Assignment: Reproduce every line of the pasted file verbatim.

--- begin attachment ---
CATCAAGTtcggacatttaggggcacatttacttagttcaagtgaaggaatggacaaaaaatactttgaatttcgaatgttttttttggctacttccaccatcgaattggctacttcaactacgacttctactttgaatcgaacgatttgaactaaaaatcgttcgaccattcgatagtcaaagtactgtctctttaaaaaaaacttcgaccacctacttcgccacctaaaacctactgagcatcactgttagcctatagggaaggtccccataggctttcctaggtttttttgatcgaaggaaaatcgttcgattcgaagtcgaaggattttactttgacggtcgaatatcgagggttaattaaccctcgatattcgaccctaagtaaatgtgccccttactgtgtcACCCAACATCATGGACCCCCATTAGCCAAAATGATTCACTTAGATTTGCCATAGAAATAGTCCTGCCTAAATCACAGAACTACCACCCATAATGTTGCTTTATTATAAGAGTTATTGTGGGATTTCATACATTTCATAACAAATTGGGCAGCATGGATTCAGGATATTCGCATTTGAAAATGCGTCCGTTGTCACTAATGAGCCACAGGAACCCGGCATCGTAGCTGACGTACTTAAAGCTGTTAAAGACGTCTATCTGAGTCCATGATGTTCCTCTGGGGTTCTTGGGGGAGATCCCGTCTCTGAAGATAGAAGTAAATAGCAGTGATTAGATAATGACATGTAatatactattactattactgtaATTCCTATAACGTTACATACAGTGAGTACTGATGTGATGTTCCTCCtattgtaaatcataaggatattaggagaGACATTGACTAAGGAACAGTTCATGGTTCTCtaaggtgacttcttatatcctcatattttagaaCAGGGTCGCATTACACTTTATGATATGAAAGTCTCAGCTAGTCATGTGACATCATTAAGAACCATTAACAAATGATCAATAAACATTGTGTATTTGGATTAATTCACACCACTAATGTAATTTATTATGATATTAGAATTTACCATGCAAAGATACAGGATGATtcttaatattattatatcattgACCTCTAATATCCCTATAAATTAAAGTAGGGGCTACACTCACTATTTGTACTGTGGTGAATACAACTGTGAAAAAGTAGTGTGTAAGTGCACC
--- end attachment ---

CATCAAGTtcggacatttaggggcacatttacttagttcaagtgaaggaatggacaaaaaatactttgaatttcgaatgttttttttggctacttccaccatcgaattggctacttcaactacgacttctactttgaatcgaacgatttgaactaaaaatcgttcgaccattcgatagtcaaagtactgtctctttaaaaaaaacttcgaccacctacttcgccacctaaaacctactgagcatcactgttagcctatagggaaggtccccataggctttcctaggtttttttgatcgaaggaaaatcgttcgattcgaagtcgaaggattttactttgacggtcgaatatcgagggttaattaaccctcgatattcgaccctaagtaaatgtgccccttactgtgtcACCCAACATCATGGACCCCCATTAGCCAAAATGATTCACTTAGATTTGCCATAGAAATAGTCCTGCCTAAATCACAGAACTACCACCCATAATGTTGCTTTATTATAAGAGTTATTGTGGGATTTCATACATTTCATAACAAATTGGGCAGCATGGATTCAGGATATTCGCATTTGAAAATGCGTCCGTTGTCACTAATGAGCCACAGGAACCCGGCATCGTAGCTGACGTACTTAAAGCTGTTAAAGACGTCTATCTGAGTCCATGATGTTCCTCTGGGGTTCTTGGGGGAGATCCCGTCTCTGAAGATAGAAGTAAATAGCAGTGATTAGATAATGACATGTAatatactattactattactgtaATTCCTATAACGTTACATACAGTGAGTACTGATGTGATGTTCCTCCtattgtaaatcataaggatattaggagaGACATTGACTAAGGAACAGTTCATGGTTCTCtaaggtgacttcttatatcctcatattttagaaCAGGGTCGCATTACACTTTATGATATGAAAGTCTCAGCTAGTCATGTGACATCATTAAGAACCATTAACAAATGATCAATAAACATTGTGTATTTGGATTAATTCACACCACTAATGTAATTTATTATGATATTAGAATTTACCATGCAAAGATACAGGATGATtcttaatattattatatcattgACCTCTAATATCCCTATAAATTAAAGTAGGGGCTACACTCACTATTTGTACTGTGGTGAATACAACTGTGAAAAAGTAGTGTGTAAGTGCACC